Faith, Family

Mothers Are Forever: Happy Mothers Day

My mother passed away when I was four (which is how old my son is right now). I don’t know if it was due to trauma or because I was just very young, but as of this day, I still don’t have very much in my memory bank with her in it.

My older siblings helped keep her memory alive. They also carried a lot of her traits and talents. But still, other than stories and photographs, I don’t remember many experiences or encounters with my mom.

It wasn’t until I became a mother myself that I truly started thinking about her more frequently. If there was one thing I was told about my mom, it was that she was a devoted, hard-working, and selfless mother. When I became a mom, I was able to put myself in her shoes.

In every day life, I would think to myself, so this must be something she experienced or thought or felt. She changed diapers too, she made sacrifices too. The struggles and joys of motherhood were things that she had and now I can share that with her too.

It wasn’t until Mother’s Day 2014 when I was able to grieve her and the loss of her for the very first time. (Its hard to grieve someone you barely knew or remember.) My son was a few months old at the time and my daughter was a little over a year old.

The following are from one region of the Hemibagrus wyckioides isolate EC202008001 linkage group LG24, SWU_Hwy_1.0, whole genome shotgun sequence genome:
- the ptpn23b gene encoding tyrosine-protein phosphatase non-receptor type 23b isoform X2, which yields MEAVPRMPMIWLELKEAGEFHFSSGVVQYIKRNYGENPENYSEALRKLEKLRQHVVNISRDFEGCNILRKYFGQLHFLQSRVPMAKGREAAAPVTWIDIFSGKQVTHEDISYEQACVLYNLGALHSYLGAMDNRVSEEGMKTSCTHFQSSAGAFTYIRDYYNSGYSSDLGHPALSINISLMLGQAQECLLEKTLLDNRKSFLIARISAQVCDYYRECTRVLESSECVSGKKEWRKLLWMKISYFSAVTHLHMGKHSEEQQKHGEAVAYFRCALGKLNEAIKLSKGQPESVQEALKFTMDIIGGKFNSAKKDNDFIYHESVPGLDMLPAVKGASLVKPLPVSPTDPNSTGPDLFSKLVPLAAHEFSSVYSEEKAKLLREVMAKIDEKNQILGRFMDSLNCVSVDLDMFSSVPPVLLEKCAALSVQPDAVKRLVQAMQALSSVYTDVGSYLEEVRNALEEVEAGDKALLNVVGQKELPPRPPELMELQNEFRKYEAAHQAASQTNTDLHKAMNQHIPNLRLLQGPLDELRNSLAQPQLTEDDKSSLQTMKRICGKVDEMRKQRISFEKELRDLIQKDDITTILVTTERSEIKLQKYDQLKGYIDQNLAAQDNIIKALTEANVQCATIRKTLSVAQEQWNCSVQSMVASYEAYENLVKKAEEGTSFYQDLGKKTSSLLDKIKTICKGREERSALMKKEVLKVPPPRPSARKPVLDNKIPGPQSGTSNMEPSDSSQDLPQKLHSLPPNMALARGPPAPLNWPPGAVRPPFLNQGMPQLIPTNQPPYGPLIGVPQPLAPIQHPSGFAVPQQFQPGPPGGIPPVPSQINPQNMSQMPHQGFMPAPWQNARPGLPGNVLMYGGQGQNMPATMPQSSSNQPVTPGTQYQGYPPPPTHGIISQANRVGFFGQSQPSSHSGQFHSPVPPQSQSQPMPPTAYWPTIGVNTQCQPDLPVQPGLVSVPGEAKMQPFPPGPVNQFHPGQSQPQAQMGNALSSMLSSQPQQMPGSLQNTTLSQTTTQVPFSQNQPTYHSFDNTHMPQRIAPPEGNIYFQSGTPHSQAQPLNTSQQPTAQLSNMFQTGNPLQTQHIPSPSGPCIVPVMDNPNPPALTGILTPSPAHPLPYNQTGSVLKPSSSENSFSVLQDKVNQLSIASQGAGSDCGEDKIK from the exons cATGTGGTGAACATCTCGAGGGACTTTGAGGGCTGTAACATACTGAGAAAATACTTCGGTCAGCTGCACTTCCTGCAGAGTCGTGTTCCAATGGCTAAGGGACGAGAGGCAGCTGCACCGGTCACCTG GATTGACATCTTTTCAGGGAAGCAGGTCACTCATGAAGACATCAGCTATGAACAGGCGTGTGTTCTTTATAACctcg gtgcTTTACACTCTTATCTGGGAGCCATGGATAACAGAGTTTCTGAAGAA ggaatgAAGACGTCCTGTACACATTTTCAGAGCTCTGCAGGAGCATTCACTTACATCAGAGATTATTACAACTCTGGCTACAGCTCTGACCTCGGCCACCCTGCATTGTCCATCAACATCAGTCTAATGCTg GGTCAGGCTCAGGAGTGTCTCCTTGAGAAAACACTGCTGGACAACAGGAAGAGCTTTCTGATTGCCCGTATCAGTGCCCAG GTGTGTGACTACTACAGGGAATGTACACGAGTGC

I was scrolling through Instagram and Facebook, seeing pictures of people with their mothers. Photos that were taken that day, after church or during lunch, with captions like “Happy Mother’s Day! You’ve always been there for me and I’m so thankful for you…”⠀⠀⠀⠀⠀⠀

I remember looking through these photos when it hit me all at once. For the first time I felt envy, jealousy, and most of all, sorrow over the fact that I couldn’t have what they had. I couldn’t say what they were saying. I asked myself (and at the same time God) why couldn’t I have that? How come they get to have that and I don’t?⠀⠀⠀⠀⠀⠀⠀⠀⠀⠀⠀⠀

I was in the stairway at our apartment when I realized this loss and lack in my life and started sobbing. Lawson saw me and he embraced me and I grieved in his arms that afternoon. At the age of 24 (20 years after my mom passed away) I truly grieved her death for the first time. I felt a sense of relief afterwards and I knew that needed to happen…⠀⠀⠀⠀⠀⠀⠀⠀⠀⠀⠀⠀

I love my mother and whether you had your mother for four years (like I did) or for 40, there is nobody who can replace a mother’s role in our lives. I don’t share this to make anyone feel sorry for me but just to say that a mother’s role in the family is so vital, so unforgettable, so impactful and so influential.

I thank God that He enabled me to become a Mama relatively early. He knew it would help me in more ways than one. And even though my mother wasn’t able to be there for me growing up, there was something on the inside of me that she, and only she, could have deposited. Someway, somehow. Whether it was through her countless prayers, or through her touch and embrace. I know that her role was eternally important for me and by God’s grace I want to give my very best to my own children…

Motherhood is such a special calling and responsibility.

May we never ever forget that truth.

– Bernadine Barber

Embracing Woman

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